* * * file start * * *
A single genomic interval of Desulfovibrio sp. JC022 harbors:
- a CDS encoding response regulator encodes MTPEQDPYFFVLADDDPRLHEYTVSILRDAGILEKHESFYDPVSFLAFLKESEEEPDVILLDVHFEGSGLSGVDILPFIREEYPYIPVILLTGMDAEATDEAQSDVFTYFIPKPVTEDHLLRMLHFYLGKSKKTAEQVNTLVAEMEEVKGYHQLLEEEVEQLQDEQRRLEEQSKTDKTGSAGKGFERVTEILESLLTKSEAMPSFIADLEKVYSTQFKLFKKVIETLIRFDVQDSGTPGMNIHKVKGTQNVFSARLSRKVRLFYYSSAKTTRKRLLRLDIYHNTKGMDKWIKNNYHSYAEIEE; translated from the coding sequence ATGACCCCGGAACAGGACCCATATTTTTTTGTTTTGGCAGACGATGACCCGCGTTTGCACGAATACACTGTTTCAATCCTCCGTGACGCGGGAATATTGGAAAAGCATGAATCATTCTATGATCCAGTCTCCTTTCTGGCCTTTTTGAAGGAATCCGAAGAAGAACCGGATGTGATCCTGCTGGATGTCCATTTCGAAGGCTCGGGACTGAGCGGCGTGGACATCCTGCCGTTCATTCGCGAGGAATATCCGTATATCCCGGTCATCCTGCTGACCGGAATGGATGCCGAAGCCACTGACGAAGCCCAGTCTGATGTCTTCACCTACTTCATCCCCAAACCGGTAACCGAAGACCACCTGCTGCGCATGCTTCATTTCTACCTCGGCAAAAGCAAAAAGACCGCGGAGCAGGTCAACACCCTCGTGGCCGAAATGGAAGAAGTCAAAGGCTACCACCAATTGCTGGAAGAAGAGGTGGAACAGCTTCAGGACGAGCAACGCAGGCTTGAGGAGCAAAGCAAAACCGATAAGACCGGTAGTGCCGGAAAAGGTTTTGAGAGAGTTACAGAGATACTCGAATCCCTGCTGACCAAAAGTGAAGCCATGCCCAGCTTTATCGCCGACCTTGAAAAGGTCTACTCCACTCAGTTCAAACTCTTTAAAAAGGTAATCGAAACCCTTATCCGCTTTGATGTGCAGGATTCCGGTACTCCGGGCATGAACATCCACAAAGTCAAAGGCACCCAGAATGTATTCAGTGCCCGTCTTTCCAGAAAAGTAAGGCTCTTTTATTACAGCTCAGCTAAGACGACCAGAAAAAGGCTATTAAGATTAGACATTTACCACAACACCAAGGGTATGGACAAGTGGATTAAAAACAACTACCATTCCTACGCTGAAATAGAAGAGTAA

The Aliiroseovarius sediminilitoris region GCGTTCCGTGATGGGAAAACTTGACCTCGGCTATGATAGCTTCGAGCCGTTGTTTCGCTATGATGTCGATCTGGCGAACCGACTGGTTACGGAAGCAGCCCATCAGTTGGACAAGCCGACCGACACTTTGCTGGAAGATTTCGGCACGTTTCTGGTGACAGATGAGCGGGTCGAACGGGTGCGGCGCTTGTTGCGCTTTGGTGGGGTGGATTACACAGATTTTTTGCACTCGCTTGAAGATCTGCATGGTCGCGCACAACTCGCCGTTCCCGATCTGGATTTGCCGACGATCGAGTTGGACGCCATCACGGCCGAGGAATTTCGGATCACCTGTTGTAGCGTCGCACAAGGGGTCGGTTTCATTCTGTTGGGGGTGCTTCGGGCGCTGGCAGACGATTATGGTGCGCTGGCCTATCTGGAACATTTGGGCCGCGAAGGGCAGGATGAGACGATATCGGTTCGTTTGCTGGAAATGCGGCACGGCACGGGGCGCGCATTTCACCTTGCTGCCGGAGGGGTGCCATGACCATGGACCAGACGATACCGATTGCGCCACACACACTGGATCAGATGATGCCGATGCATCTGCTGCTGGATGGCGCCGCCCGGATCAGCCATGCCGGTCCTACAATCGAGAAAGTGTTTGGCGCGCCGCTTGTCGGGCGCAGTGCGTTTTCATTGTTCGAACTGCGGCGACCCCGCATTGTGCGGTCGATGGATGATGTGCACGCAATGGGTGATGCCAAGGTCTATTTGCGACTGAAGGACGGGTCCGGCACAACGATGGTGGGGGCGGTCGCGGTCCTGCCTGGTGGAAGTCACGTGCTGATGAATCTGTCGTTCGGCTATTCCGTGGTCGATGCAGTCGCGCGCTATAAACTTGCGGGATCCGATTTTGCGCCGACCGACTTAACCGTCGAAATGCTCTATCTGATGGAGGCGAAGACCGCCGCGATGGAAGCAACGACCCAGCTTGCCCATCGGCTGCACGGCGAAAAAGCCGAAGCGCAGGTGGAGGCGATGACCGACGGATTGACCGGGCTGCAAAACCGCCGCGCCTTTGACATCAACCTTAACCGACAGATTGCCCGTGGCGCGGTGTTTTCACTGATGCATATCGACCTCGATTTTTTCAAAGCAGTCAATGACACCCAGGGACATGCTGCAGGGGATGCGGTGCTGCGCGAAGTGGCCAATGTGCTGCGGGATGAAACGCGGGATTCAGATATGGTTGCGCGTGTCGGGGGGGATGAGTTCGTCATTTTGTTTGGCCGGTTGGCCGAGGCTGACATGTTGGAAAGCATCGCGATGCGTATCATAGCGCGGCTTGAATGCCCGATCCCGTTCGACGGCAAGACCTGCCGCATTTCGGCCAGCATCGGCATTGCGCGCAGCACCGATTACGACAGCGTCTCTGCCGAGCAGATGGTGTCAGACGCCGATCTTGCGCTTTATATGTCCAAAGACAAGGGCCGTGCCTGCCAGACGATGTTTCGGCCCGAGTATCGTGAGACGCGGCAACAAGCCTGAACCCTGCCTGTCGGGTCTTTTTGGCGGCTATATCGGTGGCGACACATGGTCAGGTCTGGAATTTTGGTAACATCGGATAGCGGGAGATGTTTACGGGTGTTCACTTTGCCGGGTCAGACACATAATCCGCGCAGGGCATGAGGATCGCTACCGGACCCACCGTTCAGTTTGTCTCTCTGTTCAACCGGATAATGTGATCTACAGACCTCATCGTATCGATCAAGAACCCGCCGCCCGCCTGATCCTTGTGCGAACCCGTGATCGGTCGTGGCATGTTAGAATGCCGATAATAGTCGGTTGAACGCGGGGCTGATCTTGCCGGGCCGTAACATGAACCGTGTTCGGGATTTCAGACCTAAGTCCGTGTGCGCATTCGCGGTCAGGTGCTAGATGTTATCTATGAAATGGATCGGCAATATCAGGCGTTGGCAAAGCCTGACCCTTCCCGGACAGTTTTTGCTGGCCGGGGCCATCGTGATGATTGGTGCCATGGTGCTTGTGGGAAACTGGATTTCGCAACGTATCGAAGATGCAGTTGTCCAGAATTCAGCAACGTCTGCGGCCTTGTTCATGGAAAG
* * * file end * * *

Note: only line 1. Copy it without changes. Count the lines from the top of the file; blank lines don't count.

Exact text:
A single genomic interval of Desulfovibrio sp. JC022 harbors: